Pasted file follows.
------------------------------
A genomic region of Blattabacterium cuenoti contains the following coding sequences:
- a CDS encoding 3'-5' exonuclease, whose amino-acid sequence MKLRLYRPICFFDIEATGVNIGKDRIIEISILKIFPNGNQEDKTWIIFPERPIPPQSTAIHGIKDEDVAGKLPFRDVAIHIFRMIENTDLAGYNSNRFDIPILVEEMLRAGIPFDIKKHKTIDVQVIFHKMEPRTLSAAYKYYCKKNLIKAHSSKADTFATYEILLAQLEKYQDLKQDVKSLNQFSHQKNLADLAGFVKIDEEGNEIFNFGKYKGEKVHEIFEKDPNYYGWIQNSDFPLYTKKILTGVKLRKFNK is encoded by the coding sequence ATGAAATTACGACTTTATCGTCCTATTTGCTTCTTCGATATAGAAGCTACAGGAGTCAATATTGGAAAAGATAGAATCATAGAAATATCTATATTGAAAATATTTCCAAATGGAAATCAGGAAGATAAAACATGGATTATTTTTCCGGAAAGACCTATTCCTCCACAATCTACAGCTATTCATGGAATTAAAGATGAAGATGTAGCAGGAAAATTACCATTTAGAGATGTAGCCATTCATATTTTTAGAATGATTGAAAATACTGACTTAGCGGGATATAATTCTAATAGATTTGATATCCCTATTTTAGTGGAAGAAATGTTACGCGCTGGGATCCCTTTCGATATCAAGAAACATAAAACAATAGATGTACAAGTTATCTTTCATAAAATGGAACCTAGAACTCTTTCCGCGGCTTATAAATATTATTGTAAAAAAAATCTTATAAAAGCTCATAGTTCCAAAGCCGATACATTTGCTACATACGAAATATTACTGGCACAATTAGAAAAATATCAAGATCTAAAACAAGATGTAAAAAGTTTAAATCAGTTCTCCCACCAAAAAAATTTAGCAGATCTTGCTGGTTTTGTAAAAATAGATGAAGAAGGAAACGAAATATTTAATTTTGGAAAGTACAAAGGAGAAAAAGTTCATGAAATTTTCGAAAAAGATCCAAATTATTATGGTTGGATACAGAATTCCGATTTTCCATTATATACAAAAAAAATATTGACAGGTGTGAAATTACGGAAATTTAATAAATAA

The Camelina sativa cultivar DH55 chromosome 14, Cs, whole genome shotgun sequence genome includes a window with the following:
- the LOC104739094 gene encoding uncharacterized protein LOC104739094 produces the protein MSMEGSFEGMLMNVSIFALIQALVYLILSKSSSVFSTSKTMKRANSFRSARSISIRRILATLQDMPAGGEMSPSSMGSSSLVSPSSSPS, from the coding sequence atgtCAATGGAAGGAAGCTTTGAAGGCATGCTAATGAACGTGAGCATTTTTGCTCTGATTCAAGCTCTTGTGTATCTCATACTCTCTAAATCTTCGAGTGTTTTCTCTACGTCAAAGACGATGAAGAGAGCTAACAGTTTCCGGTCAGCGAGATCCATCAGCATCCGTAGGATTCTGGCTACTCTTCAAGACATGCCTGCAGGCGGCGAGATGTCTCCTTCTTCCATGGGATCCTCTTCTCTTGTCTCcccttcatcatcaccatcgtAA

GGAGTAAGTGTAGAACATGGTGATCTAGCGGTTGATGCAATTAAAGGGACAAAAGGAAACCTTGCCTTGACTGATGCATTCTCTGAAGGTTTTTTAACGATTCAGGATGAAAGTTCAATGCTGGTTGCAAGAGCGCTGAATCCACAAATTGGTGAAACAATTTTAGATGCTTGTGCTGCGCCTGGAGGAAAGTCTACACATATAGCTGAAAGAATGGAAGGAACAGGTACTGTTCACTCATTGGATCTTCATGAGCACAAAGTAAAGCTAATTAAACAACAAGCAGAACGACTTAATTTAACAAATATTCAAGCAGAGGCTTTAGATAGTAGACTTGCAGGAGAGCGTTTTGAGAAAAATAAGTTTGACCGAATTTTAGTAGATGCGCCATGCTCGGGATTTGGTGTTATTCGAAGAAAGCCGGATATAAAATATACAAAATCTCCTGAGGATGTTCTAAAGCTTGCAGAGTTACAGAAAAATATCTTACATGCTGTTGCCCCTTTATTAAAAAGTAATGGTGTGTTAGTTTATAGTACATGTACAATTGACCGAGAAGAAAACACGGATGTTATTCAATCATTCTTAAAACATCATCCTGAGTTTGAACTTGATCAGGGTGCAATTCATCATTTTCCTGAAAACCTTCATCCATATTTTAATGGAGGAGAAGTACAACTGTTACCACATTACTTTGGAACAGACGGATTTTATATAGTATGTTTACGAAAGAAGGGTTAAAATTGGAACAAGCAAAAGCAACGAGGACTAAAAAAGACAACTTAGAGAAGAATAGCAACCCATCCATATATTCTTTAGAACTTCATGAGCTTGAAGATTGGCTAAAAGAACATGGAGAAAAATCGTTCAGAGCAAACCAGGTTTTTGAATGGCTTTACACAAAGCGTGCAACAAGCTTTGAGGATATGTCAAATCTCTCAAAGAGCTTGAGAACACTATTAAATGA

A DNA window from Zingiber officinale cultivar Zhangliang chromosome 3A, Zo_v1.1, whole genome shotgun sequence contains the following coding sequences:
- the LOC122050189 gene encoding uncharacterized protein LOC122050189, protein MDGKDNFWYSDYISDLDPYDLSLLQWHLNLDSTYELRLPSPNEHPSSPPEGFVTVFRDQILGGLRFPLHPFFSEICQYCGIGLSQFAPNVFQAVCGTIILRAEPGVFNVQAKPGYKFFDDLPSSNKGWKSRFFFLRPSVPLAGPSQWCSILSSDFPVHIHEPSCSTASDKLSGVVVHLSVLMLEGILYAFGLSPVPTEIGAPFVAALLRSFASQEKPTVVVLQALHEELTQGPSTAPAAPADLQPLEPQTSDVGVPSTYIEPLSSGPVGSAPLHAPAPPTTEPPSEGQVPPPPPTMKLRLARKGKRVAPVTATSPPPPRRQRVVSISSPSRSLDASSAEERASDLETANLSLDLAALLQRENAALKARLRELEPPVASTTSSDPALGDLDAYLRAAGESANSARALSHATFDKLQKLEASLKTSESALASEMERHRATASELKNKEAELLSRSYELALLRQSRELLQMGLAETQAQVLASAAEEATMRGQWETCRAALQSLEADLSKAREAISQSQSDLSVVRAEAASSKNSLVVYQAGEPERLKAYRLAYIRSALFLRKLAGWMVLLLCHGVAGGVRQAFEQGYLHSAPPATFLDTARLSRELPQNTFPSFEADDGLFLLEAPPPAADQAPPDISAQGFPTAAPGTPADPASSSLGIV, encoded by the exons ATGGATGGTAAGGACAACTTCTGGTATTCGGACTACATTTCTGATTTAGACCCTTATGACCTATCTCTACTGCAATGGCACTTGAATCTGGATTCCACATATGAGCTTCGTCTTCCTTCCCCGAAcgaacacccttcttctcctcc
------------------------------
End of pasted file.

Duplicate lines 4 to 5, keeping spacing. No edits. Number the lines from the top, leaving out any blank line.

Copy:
- the LOC104739094 gene encoding uncharacterized protein LOC104739094 produces the protein MSMEGSFEGMLMNVSIFALIQALVYLILSKSSSVFSTSKTMKRANSFRSARSISIRRILATLQDMPAGGEMSPSSMGSSSLVSPSSSPS, from the coding sequence atgtCAATGGAAGGAAGCTTTGAAGGCATGCTAATGAACGTGAGCATTTTTGCTCTGATTCAAGCTCTTGTGTATCTCATACTCTCTAAATCTTCGAGTGTTTTCTCTACGTCAAAGACGATGAAGAGAGCTAACAGTTTCCGGTCAGCGAGATCCATCAGCATCCGTAGGATTCTGGCTACTCTTCAAGACATGCCTGCAGGCGGCGAGATGTCTCCTTCTTCCATGGGATCCTCTTCTCTTGTCTCcccttcatcatcaccatcgtAA

GGAGTAAGTGTAGAACATGGTGATCTAGCGGTTGATGCAATTAAAGGGACAAAAGGAAACCTTGCCTTGACTGATGCATTCTCTGAAGGTTTTTTAACGATTCAGGATGAAAGTTCAATGCTGGTTGCAAGAGCGCTGAATCCACAAATTGGTGAAACAATTTTAGATGCTTGTGCTGCGCCTGGAGGAAAGTCTACACATATAGCTGAAAGAATGGAAGGAACAGGTACTGTTCACTCATTGGATCTTCATGAGCACAAAGTAAAGCTAATTAAACAACAAGCAGAACGACTTAATTTAACAAATATTCAAGCAGAGGCTTTAGATAGTAGACTTGCAGGAGAGCGTTTTGAGAAAAATAAGTTTGACCGAATTTTAGTAGATGCGCCATGCTCGGGATTTGGTGTTATTCGAAGAAAGCCGGATATAAAATATACAAAATCTCCTGAGGATGTTCTAAAGCTTGCAGAGTTACAGAAAAATATCTTACATGCTGTTGCCCCTTTATTAAAAAGTAATGGTGTGTTAGTTTATAGTACATGTACAATTGACCGAGAAGAAAACACGGATGTTATTCAATCATTCTTAAAACATCATCCTGAGTTTGAACTTGATCAGGGTGCAATTCATCATTTTCCTGAAAACCTTCATCCATATTTTAATGGAGGAGAAGTACAACTGTTACCACATTACTTTGGAACAGACGGATTTTATATAGTATGTTTACGAAAGAAGGGTTAAAATTGGAACAAGCAAAAGCAACGAGGACTAAAAAAGACAACTTAGAGAAGAATAGCAACCCATCCATATATTCTTTAGAACTTCATGAGCTTGAAGATTGGCTAAAAGAACATGGAGAAAAATCGTTCAGAGCAAACCAGGTTTTTGAATGGCTTTACACAAAGCGTGCAACAAGCTTTGAGGATATGTCAAATCTCTCAAAGAGCTTGAGAACACTATTAAATGA